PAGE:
Best grown in organically rich, medium to wet, well-drained soils in part shade. Soils must be kept uniformly moist and not allowed to dry out. Best performance occurs in cool summer climates where night temperatures consistently dip below 70F degrees, which unfortunately is a cultural preference that does not fit the profile of a typical St. Louis summer where this plant often labors. In optimum growing conditions, plants may spread by stolons. 'Roma' is a patented plant that does not produce seed.
Astrantia major, commonly called greater masterwort, is an upright, umbelliferous, stoloniferous, herbaceous perennial (carrot family) that is native to mountain meadows, grasslands, woodland clearings and moist areas near streams in Europe and western Asia. Each flowerhead (2-3" diameter) features dense, compact, domed umbels of tiny greenish-white flowers which form a delicate pincushion-like center subtended by a showy collar of papery, petal-like, creamy white involucral bracts. Flowers bloom late spring to early summer atop wiry, branched, nearly leafless stems rising to 24" tall above an 18" tall basal clump of deeply divided deep green leaves (3-6" long) which are palmately cut into 3 to 7 (usually 5) toothed lobes.
Genus name comes from a Greek word astron meaning star in reference to the flower head shape or from magistrantia (derived from the Latin word magister meaning master or teacher).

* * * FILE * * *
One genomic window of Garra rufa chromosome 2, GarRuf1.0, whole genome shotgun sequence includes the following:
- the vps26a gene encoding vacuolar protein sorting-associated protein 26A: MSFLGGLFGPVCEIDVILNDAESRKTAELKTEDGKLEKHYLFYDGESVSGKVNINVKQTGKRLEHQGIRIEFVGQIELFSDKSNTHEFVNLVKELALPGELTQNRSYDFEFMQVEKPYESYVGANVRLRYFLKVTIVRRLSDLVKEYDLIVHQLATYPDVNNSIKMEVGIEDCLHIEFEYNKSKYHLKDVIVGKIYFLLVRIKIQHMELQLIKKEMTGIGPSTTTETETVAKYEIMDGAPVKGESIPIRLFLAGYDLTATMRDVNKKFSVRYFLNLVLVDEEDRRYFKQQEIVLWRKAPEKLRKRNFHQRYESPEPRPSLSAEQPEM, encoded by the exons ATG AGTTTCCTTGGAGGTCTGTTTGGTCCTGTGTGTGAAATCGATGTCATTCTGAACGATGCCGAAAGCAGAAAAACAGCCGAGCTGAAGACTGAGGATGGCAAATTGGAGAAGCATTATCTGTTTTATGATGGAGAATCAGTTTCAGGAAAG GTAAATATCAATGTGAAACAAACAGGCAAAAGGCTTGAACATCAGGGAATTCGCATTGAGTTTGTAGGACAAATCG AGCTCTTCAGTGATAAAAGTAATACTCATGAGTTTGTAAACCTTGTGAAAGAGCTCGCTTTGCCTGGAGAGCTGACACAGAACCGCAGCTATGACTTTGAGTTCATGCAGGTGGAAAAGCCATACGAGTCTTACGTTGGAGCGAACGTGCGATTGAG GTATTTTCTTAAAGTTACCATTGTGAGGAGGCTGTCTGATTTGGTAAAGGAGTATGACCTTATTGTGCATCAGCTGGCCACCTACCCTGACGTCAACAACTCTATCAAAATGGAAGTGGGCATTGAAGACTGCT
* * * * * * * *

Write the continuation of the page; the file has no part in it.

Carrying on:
'Roma' is an upright, umbelliferous, stoloniferous, clump-forming masterwort that typically grows to 20-25” tall. Flowers are arranged in compound umbels. Each pincushion-like umbel of rose-red florets is subtended by a showy ruff of papery, horizontal, petal-like, light silver-pink involucral bracts. Bracts usually remain attractive well after bloom. Flowers bloom from late spring to mid-summer on stems rising well above the basal clump of foliage. Leaves are medium green, with each leaf being palmately cut into five doubly serrate lobes. 'Roma' is the product of a planned breeding program in the Netherlands in 1992 between Astrantia major 'Ruby Wedding' (pollen parent) and an unnamed selection of Astrantia major var. involucrata (seed parent). U. S. Plant Patent PP11,470 was issued on August 1, 2000.
No serious insect or disease problems. Slugs are occasional visitors.
Part shade areas of perennial borders. Also effective in open woodland, wild or cottage gardens. Good perennial for sun-dappled areas below open trees. Excellent for dried flower arrangements.